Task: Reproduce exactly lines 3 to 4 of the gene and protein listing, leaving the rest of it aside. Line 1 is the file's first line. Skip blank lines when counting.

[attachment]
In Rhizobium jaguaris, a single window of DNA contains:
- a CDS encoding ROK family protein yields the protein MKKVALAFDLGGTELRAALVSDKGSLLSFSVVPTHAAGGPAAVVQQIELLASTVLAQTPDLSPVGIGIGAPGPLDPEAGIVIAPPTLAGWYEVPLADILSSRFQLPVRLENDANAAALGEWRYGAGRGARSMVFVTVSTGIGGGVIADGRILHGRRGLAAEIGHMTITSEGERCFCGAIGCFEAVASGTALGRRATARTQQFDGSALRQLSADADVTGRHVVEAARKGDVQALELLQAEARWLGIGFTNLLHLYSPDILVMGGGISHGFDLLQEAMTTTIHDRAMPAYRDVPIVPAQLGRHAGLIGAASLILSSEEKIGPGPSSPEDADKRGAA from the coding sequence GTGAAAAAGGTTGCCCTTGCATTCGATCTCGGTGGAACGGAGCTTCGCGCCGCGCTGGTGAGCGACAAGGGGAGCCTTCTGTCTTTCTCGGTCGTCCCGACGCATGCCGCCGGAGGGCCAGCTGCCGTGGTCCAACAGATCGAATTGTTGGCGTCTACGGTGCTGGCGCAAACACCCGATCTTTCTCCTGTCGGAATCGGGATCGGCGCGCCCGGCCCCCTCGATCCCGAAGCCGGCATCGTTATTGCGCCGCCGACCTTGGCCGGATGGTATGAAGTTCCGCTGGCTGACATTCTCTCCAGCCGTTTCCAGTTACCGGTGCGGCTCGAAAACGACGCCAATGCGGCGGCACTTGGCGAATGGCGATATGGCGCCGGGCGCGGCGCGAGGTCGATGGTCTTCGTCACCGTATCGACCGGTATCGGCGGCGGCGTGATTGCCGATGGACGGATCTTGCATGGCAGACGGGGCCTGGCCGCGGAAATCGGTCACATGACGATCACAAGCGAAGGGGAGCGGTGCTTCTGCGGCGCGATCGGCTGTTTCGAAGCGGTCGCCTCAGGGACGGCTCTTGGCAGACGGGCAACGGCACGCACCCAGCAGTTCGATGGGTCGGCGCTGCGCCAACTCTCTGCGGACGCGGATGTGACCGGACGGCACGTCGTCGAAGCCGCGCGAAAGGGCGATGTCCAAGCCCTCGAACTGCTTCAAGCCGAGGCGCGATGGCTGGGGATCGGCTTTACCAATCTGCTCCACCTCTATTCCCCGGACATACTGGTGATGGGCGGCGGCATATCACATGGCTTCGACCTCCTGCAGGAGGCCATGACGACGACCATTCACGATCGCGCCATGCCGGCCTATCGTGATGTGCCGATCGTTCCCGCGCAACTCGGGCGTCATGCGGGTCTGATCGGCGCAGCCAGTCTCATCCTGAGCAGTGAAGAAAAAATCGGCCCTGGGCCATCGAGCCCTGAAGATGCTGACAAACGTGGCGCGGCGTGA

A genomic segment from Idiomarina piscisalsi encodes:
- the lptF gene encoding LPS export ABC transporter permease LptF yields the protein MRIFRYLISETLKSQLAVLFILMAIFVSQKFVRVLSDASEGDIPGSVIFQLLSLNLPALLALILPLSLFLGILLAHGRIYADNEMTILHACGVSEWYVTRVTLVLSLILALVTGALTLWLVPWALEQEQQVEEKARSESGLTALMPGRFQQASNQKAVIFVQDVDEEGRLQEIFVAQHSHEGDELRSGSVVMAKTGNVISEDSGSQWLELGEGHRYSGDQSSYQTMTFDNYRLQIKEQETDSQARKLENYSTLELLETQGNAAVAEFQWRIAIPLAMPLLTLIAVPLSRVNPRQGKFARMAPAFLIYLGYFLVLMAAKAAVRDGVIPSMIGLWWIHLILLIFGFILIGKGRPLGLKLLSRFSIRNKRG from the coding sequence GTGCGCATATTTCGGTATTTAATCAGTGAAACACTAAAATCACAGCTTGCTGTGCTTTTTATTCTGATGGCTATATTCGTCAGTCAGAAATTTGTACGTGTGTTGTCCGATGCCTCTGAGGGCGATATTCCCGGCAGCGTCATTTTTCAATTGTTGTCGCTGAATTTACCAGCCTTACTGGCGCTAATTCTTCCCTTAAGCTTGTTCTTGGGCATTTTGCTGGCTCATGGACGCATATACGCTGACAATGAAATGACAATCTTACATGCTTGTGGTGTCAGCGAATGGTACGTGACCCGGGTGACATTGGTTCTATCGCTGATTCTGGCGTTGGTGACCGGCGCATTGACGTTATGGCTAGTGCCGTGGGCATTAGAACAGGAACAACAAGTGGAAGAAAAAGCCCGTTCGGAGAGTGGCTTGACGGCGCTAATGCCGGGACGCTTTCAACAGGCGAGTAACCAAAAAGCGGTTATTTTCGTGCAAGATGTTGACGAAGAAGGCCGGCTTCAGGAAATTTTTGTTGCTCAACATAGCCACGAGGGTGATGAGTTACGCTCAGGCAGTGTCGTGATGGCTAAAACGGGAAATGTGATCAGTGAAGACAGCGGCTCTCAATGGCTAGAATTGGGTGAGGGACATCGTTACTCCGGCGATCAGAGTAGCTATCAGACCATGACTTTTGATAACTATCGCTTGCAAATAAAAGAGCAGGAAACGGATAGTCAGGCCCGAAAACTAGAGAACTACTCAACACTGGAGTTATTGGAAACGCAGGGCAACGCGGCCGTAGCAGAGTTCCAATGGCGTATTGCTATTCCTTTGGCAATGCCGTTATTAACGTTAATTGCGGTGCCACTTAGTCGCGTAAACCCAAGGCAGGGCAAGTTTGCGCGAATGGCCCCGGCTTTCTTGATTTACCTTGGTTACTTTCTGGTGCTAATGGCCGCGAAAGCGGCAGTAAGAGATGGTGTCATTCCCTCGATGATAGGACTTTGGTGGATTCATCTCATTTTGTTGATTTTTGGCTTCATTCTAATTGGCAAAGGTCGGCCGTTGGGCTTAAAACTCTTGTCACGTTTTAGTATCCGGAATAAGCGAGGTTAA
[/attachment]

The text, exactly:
A genomic segment from Idiomarina piscisalsi encodes:
- the lptF gene encoding LPS export ABC transporter permease LptF yields the protein MRIFRYLISETLKSQLAVLFILMAIFVSQKFVRVLSDASEGDIPGSVIFQLLSLNLPALLALILPLSLFLGILLAHGRIYADNEMTILHACGVSEWYVTRVTLVLSLILALVTGALTLWLVPWALEQEQQVEEKARSESGLTALMPGRFQQASNQKAVIFVQDVDEEGRLQEIFVAQHSHEGDELRSGSVVMAKTGNVISEDSGSQWLELGEGHRYSGDQSSYQTMTFDNYRLQIKEQETDSQARKLENYSTLELLETQGNAAVAEFQWRIAIPLAMPLLTLIAVPLSRVNPRQGKFARMAPAFLIYLGYFLVLMAAKAAVRDGVIPSMIGLWWIHLILLIFGFILIGKGRPLGLKLLSRFSIRNKRG from the coding sequence GTGCGCATATTTCGGTATTTAATCAGTGAAACACTAAAATCACAGCTTGCTGTGCTTTTTATTCTGATGGCTATATTCGTCAGTCAGAAATTTGTACGTGTGTTGTCCGATGCCTCTGAGGGCGATATTCCCGGCAGCGTCATTTTTCAATTGTTGTCGCTGAATTTACCAGCCTTACTGGCGCTAATTCTTCCCTTAAGCTTGTTCTTGGGCATTTTGCTGGCTCATGGACGCATATACGCTGACAATGAAATGACAATCTTACATGCTTGTGGTGTCAGCGAATGGTACGTGACCCGGGTGACATTGGTTCTATCGCTGATTCTGGCGTTGGTGACCGGCGCATTGACGTTATGGCTAGTGCCGTGGGCATTAGAACAGGAACAACAAGTGGAAGAAAAAGCCCGTTCGGAGAGTGGCTTGACGGCGCTAATGCCGGGACGCTTTCAACAGGCGAGTAACCAAAAAGCGGTTATTTTCGTGCAAGATGTTGACGAAGAAGGCCGGCTTCAGGAAATTTTTGTTGCTCAACATAGCCACGAGGGTGATGAGTTACGCTCAGGCAGTGTCGTGATGGCTAAAACGGGAAATGTGATCAGTGAAGACAGCGGCTCTCAATGGCTAGAATTGGGTGAGGGACATCGTTACTCCGGCGATCAGAGTAGCTATCAGACCATGACTTTTGATAACTATCGCTTGCAAATAAAAGAGCAGGAAACGGATAGTCAGGCCCGAAAACTAGAGAACTACTCAACACTGGAGTTATTGGAAACGCAGGGCAACGCGGCCGTAGCAGAGTTCCAATGGCGTATTGCTATTCCTTTGGCAATGCCGTTATTAACGTTAATTGCGGTGCCACTTAGTCGCGTAAACCCAAGGCAGGGCAAGTTTGCGCGAATGGCCCCGGCTTTCTTGATTTACCTTGGTTACTTTCTGGTGCTAATGGCCGCGAAAGCGGCAGTAAGAGATGGTGTCATTCCCTCGATGATAGGACTTTGGTGGATTCATCTCATTTTGTTGATTTTTGGCTTCATTCTAATTGGCAAAGGTCGGCCGTTGGGCTTAAAACTCTTGTCACGTTTTAGTATCCGGAATAAGCGAGGTTAA